I will never forget our first time at Maumee Bay State Park, four years ago. I booked a weekend as a Christmas present so we could participate in the Biggest Week in American Birding. We were new birders, and had little idea of what to expect other than the high praise heaped by more experienced birders. As we exited off the highway and wound through industrial Toledo, my skepticism increased. The miles remaining on my navigation app continued to decrease but we still drove past and through mills and factories. No way was this going to the wild, nature weekend I had hoped. Yet we enjoyed the weekend enough to return ever year. In fact, it has become one of our favorite parks in the state.
All 252 sites in the park feature electricity. I believe sites ___ now feature 50 amps. I mention it because these seem to be the sites that fill first. We wondered for a while what others knew that we didn’t when those loops were packed while others remained empty.
Frankly, I don’t think there is a bad site in this campground. One of my favorite things about this place is the generous spacing between the sites. Most of the sites also feature landscaping that obscures the view of the neighbors. For a campground with few trees, there really is a sense of relative seclusion. For this trip, we were at site 57. We have been at sites 5 and 138 previously. All were lovely.
Bathrooms are standard. Unfortunately, we lost the pictures due to a phone accident. But they are clean.
The check-in and check-out processes here seem time-tested. A large parking parking lot provides plenty of space for those walking to the camp-store. Be prepared to wait to dump on the way out. However, a volunteer monitors the traffic and folks seem happy to go with the flow (pun intended). Additionally, the park provides hoses at the dump stations for quicker turnover.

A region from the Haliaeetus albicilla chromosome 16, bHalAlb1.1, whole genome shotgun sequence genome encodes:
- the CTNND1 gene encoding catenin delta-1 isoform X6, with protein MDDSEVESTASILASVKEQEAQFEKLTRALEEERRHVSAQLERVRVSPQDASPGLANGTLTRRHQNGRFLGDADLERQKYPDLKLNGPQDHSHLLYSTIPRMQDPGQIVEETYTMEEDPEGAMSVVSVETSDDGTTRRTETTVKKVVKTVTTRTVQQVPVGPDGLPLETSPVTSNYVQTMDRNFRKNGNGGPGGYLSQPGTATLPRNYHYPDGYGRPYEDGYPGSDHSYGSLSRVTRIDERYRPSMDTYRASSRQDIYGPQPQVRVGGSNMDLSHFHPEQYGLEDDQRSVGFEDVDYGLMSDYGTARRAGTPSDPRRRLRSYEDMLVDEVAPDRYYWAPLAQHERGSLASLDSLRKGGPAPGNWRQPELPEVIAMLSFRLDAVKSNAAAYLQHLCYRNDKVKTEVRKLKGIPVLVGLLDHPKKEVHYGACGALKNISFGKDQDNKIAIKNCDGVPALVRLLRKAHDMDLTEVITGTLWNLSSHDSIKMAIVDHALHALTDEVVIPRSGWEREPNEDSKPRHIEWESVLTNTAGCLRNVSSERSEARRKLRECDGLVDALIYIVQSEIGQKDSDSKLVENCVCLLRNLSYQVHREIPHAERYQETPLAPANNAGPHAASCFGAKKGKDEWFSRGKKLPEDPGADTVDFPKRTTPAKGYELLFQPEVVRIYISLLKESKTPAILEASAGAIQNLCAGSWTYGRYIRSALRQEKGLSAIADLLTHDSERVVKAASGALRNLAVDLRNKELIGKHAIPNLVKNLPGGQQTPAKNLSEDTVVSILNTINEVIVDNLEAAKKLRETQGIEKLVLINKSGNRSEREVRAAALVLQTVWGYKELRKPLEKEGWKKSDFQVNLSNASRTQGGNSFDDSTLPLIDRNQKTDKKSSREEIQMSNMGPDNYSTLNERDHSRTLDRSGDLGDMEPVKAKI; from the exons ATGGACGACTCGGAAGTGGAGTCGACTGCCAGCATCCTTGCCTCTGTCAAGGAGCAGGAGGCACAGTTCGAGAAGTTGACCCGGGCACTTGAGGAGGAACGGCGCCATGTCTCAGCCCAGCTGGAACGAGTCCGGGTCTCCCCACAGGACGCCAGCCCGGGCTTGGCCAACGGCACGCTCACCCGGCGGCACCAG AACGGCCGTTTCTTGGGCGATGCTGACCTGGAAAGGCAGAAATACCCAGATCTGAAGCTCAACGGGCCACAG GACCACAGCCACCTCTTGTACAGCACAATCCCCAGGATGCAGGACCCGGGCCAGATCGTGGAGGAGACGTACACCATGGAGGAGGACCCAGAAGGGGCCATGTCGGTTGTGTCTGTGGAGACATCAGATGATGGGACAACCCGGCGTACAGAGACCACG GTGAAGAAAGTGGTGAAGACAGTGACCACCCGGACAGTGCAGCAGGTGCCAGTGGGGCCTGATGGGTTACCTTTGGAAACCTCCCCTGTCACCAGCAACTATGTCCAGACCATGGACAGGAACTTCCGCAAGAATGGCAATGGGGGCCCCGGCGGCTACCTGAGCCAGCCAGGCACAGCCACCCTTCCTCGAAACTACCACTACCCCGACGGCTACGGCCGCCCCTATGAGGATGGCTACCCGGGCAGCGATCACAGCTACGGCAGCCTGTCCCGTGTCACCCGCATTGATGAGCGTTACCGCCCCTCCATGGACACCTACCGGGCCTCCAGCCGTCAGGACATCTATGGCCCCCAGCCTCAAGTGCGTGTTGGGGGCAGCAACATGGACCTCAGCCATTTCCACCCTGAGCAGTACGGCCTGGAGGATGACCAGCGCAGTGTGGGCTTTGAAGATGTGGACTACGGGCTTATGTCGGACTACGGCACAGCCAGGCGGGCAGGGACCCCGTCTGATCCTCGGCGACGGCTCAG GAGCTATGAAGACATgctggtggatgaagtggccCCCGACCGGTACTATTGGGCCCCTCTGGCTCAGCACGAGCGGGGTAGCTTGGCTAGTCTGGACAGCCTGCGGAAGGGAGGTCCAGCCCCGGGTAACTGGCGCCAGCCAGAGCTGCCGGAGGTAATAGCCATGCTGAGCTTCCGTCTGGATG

If I had a complaint about the campground, it would be about the grass. There are no tent-pads here and the grass is very lush. Arriving too long after a mowing can result in ankle deep grass. This is uncomfortable for me, mostly because I am pretty confident I got a tick here a couple years ago. Since then, we have been diligent about wearing bug spray and checking for ticks multiple times per day.
The other downfall of the campground, for us, is the lack of local hiking trails. Two miles of boardwalk branch off the Nature Center/Lodge area and are amazing for nature watching. A brief evening hike yielded spawning carp, deers, Red-headed Woodpeckers, muskrats, Soras, a Marsh Wren, and an Eastern Screech-owl. Paved routes connect multiple areas of the park, but there are no good, decent length trails that I am aware of.
From our brief explorations around the park, the primary attraction is (not surprisingly) the beach. And it was very nice. Behind the lodge, land ends in a stepped wall descending to the water for a perfect fishing area. The lodge itself seems first class, but the golf course looked like it could use a bit of maintenance.
Firewood and other supplies were available at the camp store, but we prefer the wood from the Sunoco located about a mile away. This trip, we also took advantage of the pizza delivery from Joe’s Pizza Kitchen. We called in the order when we arrived at the campground and we had a hot dinner ready by the time we finished setting up! Next year, we may go pick up the pizza since the pizzeria is located in the same gas station that has the good firewood.